by Dava Sobel
His name was John Harrison, and the problem was the determination of longitude at sea. Ocean-going voyages were hazardous when the sailors couldn't accurately determine where they were. Latitude was relatively easy to determine from the stars, but longitude required accurate knowledge of the time at a fixed reference point. Today, that fixed point is the Greenwich Meridian, and the time is variously referred to as Universal Time, Greenwich Mean Time or Zulu time. This book is about the race to find an accurate method for determining longitude, after the British government offered a huge monetary prize for the first to succeed. Astronomers were determined to find longitude by the stars and planets, but the measurements had to be more accurate than any ever taken. Harrison took a technical approach to the problem, inventing the most accurate clocks of his day. Sobel tells this story in an enormously engaging manner. The book is hard to put down. She tells of the hazards of inaccurate longitude and bizarre methods once proposed to find it. We learn of the intrigues between favored astronomers at Greenwich, and Harrison's difficulty in getting his five clocks accepted. As a result of this race, the speed of light was accurately determined, as were the distances to the Moon, Sun and Jupiter, the size of that massive planet as well, and the marine chronometer came into being. The book is excellent, but at times the chronology becomes difficult to follow. The reader may also be left wanting for further historical or technical details beyond this popularly written work.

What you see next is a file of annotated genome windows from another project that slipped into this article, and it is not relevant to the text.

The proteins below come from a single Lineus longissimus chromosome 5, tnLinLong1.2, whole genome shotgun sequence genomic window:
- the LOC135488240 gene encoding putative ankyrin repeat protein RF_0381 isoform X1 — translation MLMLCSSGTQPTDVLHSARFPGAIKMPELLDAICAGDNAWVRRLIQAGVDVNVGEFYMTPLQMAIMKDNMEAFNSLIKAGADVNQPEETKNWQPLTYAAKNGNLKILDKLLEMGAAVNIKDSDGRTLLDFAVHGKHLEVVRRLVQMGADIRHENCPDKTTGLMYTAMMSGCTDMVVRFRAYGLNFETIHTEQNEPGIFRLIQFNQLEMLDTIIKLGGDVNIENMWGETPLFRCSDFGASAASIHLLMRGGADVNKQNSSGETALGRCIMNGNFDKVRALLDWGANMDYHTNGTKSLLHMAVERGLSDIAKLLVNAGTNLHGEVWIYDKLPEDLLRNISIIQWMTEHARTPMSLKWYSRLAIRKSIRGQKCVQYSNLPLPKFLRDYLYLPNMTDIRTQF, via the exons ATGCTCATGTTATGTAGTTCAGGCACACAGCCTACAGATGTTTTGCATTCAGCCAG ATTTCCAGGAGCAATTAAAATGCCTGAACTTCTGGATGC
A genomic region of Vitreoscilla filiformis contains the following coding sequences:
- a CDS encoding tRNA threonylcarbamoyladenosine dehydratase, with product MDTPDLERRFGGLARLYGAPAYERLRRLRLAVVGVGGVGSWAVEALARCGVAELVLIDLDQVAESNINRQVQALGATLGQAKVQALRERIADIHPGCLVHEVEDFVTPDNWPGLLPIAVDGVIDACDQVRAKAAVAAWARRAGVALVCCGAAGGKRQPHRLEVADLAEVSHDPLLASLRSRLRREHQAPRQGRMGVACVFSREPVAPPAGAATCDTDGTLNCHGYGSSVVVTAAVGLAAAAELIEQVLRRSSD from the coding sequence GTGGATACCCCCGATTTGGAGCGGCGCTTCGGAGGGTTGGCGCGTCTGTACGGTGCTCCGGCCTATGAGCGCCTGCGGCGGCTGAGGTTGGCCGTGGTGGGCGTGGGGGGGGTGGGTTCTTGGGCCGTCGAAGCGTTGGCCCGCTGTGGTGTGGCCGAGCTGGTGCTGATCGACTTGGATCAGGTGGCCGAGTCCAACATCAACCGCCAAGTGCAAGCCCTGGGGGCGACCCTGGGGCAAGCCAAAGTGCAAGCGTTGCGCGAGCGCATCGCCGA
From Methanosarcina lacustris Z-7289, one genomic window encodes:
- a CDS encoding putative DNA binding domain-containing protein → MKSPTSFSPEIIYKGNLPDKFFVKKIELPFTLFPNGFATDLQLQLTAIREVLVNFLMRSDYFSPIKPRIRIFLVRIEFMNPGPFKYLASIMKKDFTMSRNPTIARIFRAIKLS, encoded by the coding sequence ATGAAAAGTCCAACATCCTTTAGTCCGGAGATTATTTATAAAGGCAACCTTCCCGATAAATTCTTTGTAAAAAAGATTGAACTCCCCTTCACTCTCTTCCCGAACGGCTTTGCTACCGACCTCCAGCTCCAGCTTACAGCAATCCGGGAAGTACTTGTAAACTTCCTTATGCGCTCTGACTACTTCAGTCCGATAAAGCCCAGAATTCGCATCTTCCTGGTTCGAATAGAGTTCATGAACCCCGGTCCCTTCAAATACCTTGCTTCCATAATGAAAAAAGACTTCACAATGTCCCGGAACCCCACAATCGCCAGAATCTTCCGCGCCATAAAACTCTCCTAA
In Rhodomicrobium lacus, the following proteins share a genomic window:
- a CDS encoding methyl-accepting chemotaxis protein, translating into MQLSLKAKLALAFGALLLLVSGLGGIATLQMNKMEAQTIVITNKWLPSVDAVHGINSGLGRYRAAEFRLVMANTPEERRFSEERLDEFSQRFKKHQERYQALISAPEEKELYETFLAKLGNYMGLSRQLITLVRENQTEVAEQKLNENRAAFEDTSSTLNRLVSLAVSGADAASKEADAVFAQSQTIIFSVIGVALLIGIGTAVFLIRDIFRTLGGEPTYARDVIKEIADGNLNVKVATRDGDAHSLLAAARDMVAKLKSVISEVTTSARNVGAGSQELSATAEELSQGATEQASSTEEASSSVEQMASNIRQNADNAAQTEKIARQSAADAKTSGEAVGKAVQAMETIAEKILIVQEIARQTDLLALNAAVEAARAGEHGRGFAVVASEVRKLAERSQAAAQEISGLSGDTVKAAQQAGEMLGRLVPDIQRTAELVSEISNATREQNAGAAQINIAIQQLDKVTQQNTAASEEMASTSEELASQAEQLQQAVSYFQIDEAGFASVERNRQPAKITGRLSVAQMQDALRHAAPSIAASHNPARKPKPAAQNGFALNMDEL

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Also by Sobel: [Galileo's Daughter]
[Other History and Biography books]
[Other Women Authors]